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  6. #26
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    Quote Originally Posted by Bruce D
    Fair enough but the concept of 2wd wasn't boring. Certainly they sounded brilliant, especially in the forests. By comparison I think these 4wd N4 cars are seriously boring as they are so quiet and hardly look like they're going quickly. Now along comes a S2000 car that sounds awesome and it looks quicker, meanwhile its setting similar times.
    I agree. I would suggest that very few people beyond those competing have ever been interested in Group N.

  7. #27
    Senior Member MrJan's Avatar
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    Quote Originally Posted by BDunnell
    I agree. I would suggest that very few people beyond those competing have ever been interested in Group N.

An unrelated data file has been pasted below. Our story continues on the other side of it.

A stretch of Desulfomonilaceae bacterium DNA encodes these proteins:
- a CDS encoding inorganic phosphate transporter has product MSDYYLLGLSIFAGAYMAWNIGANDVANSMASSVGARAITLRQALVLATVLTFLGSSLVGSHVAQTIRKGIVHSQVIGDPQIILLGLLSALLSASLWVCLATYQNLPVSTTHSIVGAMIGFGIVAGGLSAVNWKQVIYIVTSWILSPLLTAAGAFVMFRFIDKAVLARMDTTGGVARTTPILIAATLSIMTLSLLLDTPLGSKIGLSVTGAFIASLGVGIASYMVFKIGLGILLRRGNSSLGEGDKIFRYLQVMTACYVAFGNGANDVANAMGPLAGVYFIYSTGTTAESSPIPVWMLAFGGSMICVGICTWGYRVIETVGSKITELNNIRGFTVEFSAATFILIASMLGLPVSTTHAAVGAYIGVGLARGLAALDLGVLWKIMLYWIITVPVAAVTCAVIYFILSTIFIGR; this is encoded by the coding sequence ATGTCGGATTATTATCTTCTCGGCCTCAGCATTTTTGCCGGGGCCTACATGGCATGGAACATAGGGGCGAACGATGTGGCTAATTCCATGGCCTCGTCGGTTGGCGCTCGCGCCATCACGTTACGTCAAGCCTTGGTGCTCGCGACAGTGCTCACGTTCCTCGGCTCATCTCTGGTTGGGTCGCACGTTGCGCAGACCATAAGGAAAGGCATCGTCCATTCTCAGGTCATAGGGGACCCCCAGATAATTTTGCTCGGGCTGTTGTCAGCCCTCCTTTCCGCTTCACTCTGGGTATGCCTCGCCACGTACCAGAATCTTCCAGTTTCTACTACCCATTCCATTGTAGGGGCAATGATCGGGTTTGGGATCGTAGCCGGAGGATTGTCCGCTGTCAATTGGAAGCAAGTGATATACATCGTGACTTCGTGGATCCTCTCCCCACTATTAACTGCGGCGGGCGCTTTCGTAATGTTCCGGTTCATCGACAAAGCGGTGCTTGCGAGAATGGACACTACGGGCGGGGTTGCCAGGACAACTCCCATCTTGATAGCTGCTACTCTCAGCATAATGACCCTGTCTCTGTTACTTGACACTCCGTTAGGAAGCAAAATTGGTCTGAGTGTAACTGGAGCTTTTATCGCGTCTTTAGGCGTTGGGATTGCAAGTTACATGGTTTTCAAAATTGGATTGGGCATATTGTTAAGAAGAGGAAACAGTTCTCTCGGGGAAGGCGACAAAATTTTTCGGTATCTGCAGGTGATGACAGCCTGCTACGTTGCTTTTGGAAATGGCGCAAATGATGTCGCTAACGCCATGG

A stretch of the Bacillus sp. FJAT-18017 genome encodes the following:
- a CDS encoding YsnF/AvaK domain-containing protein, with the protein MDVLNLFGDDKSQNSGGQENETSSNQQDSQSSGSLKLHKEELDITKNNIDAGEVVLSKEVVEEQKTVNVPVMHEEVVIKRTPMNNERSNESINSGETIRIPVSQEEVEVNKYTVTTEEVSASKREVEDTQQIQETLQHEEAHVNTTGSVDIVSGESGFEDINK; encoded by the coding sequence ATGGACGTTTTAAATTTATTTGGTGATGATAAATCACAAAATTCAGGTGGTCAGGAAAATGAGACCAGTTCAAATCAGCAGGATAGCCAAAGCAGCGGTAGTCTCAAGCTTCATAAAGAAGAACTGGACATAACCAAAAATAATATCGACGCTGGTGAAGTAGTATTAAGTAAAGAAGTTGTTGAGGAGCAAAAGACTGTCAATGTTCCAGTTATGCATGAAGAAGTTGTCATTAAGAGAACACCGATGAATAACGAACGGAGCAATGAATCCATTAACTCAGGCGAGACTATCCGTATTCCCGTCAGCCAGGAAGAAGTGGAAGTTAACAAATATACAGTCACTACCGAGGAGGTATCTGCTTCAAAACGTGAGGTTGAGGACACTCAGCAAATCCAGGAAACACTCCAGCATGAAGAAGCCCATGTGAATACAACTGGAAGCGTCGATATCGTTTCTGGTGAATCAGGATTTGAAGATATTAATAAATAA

Indeed. Endless streams of Evos and Imprezas can get very, very tedious unless the driver is really going for it. 2WD just means that you need to work harder to find a decent place to watch, and that's part of the fun IMO.
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  8. #28
    Armchair General Mirek's Avatar
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    Quote Originally Posted by Mr Jan Yeo
    2WD just means that you need to work harder to find a decent place to watch, and that's part of the fun IMO.
    For hardcore fans it's true. But it doesn't work in making crowds, media and sponsors interested.
    Stupid is as stupid does. Forrest Gump

  9. #29
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    Quote Originally Posted by Mirek